News story

Rail Accident Investigation Branch celebrates tenth anniversary

17th October 2015 marks the 10th anniversary of RAIB investigations

RAIB was set up in the aftermath of the Ladbroke Grove disaster in 1999, when 31 people died in a head-on collision between two passenger trains. Lord Cullen, in his public inquiry into the accident, recommended that the UK should have an independent accident investigation body for railways, equivalent to those previously established for air and marine accidents. In October 2005, RAIB started investigating UK railway accidents.

The role of the RAIB is to independently investigate accidents in order to improve railway safety and inform the industry and the public, but never for the purpose of apportioning blame. We have established a reputation for thorough, impartial and hard-hitting investigations covering every aspect of the railway industry. Although we are part of the Department for Transport, our investigations are independent of government and the railway industry.

RAIB has a total of 43 staff, based in both Derby and Aldershot, available to immediately go to a rail accident anywhere in the UK at any time of day or night; whether to the north of Scotland, Northern Ireland, Cornwall or anywhere between. Over ten years, we have been notified of around 4000 incidents, deployed to site around 500 times and undertaken just under 300 full investigations.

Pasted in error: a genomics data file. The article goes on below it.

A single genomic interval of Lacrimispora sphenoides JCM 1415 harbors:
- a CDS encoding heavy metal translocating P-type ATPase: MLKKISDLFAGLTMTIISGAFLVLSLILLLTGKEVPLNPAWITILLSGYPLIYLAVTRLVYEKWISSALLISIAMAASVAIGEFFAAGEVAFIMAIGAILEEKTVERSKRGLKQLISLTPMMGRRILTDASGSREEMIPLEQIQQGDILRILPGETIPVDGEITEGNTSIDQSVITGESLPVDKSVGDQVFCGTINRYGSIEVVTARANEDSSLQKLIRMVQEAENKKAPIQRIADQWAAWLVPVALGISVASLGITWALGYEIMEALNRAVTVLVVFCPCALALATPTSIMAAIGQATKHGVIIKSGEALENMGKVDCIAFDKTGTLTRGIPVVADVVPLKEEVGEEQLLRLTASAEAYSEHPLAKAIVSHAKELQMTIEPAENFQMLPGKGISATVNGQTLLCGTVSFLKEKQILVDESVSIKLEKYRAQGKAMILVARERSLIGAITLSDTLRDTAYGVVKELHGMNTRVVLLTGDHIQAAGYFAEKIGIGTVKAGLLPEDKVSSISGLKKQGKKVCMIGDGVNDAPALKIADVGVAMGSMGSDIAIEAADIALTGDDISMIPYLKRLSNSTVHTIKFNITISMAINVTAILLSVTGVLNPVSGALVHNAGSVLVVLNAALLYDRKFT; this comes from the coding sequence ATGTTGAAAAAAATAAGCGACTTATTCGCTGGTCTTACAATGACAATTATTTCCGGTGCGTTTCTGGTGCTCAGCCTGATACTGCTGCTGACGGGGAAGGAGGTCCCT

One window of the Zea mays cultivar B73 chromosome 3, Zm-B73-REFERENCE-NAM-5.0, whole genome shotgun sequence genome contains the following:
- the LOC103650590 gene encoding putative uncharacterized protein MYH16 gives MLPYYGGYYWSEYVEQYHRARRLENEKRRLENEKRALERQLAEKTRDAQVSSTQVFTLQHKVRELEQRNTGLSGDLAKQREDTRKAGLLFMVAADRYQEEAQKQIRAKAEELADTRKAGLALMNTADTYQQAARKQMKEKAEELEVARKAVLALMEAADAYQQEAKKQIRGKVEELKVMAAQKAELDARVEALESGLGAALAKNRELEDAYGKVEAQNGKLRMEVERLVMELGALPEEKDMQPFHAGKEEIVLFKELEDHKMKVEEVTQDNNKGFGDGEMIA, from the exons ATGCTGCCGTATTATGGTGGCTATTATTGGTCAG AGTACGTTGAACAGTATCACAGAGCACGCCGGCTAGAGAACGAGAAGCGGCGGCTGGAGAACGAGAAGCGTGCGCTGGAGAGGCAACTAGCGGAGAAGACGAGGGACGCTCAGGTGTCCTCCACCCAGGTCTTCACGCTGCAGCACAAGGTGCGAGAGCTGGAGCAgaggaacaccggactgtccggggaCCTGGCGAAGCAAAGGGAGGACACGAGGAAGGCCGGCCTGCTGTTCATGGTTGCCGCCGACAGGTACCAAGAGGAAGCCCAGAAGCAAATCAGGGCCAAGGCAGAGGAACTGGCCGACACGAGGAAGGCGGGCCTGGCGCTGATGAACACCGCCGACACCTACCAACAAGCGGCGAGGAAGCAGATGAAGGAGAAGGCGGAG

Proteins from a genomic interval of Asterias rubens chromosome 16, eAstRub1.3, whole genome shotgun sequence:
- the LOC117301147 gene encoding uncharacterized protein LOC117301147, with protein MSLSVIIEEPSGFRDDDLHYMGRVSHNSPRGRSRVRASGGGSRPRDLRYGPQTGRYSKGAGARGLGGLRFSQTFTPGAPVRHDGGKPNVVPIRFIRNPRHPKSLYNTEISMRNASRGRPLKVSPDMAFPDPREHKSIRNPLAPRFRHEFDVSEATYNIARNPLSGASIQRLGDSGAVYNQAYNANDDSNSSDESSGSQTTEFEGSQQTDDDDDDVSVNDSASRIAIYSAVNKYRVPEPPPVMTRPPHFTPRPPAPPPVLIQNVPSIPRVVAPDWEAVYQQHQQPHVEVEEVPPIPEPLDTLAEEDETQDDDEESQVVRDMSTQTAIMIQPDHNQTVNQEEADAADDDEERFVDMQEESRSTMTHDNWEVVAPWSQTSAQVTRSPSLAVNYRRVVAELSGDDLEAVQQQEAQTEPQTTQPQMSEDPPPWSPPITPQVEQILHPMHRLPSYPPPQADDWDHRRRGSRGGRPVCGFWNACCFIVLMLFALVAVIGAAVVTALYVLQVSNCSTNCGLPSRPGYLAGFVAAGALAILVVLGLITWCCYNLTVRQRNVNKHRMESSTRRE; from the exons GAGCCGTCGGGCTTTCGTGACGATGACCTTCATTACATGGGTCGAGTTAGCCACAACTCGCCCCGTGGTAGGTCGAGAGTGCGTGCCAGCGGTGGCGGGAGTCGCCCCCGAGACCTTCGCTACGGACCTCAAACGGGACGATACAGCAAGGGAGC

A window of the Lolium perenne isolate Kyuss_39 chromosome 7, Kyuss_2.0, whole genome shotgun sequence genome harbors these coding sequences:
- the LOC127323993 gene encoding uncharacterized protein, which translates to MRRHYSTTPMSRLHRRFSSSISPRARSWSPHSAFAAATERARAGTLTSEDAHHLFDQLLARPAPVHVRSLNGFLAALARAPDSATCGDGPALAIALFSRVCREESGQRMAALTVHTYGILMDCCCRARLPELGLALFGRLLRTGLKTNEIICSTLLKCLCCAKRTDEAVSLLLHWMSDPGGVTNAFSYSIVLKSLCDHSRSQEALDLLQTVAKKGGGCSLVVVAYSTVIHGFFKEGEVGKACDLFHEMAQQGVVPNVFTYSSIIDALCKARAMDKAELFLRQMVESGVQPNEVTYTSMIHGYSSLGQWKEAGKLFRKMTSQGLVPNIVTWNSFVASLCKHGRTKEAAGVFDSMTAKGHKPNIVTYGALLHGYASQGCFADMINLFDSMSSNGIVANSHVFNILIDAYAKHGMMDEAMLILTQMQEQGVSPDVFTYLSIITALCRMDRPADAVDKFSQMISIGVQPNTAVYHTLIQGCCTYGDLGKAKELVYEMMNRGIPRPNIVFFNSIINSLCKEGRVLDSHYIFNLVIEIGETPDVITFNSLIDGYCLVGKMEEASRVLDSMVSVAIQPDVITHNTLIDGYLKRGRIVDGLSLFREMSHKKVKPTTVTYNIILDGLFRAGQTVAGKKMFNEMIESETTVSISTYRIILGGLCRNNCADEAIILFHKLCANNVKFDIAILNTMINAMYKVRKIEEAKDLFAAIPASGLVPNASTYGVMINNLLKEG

We are proud to have made an important contribution to the significant improvement in railway safety witnessed over the last decade. According to the RSSB Annual Safety Performance Report 2014/15, passenger and workforce fatality rates are the lowest in Europe. However, neither the rail industry nor the RAIB can afford to be complacent.

The acting Chief Inspector, Simon French said:

My team and I are delighted to have reached this important milestone in the history of the RAIB and are determined to continue to serve the public and railway industry by carrying out high quality investigations. We believe it is important to keep working with our stakeholders in every part of the railway industry to disseminate the message that a careful examination of ‘what went wrong’ is an important way of revealing the gaps in the industry’s safety defences.

Now that the Branch has established its reputation, we have set ourselves an objective to explain to the wider railway community, and the general public, the work that we do and how we go about it. With this in mind, we have prepared a series of short videos to mark our anniversary, outlining our role and giving examples of how we approached some important investigations.